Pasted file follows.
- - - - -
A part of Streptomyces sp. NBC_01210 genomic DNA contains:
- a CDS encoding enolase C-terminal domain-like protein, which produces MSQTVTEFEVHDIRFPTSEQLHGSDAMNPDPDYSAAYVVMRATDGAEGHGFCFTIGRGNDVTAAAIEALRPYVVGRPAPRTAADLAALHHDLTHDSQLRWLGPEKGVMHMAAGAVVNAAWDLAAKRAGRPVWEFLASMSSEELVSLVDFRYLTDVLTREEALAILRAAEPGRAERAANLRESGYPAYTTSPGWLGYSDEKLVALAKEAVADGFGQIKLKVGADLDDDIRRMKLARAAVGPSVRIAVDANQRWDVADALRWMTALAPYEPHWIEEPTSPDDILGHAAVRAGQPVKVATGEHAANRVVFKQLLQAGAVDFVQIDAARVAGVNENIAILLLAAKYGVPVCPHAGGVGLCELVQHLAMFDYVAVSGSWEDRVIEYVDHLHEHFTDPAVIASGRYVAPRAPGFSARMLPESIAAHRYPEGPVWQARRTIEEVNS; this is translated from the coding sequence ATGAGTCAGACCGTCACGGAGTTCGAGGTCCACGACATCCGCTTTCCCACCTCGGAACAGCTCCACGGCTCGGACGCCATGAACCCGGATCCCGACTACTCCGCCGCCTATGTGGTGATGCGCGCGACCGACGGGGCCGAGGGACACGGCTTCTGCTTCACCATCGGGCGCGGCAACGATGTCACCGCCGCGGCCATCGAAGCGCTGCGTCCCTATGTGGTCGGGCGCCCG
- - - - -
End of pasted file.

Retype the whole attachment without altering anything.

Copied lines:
A part of Streptomyces sp. NBC_01210 genomic DNA contains:
- a CDS encoding enolase C-terminal domain-like protein, which produces MSQTVTEFEVHDIRFPTSEQLHGSDAMNPDPDYSAAYVVMRATDGAEGHGFCFTIGRGNDVTAAAIEALRPYVVGRPAPRTAADLAALHHDLTHDSQLRWLGPEKGVMHMAAGAVVNAAWDLAAKRAGRPVWEFLASMSSEELVSLVDFRYLTDVLTREEALAILRAAEPGRAERAANLRESGYPAYTTSPGWLGYSDEKLVALAKEAVADGFGQIKLKVGADLDDDIRRMKLARAAVGPSVRIAVDANQRWDVADALRWMTALAPYEPHWIEEPTSPDDILGHAAVRAGQPVKVATGEHAANRVVFKQLLQAGAVDFVQIDAARVAGVNENIAILLLAAKYGVPVCPHAGGVGLCELVQHLAMFDYVAVSGSWEDRVIEYVDHLHEHFTDPAVIASGRYVAPRAPGFSARMLPESIAAHRYPEGPVWQARRTIEEVNS; this is translated from the coding sequence ATGAGTCAGACCGTCACGGAGTTCGAGGTCCACGACATCCGCTTTCCCACCTCGGAACAGCTCCACGGCTCGGACGCCATGAACCCGGATCCCGACTACTCCGCCGCCTATGTGGTGATGCGCGCGACCGACGGGGCCGAGGGACACGGCTTCTGCTTCACCATCGGGCGCGGCAACGATGTCACCGCCGCGGCCATCGAAGCGCTGCGTCCCTATGTGGTCGGGCGCCCG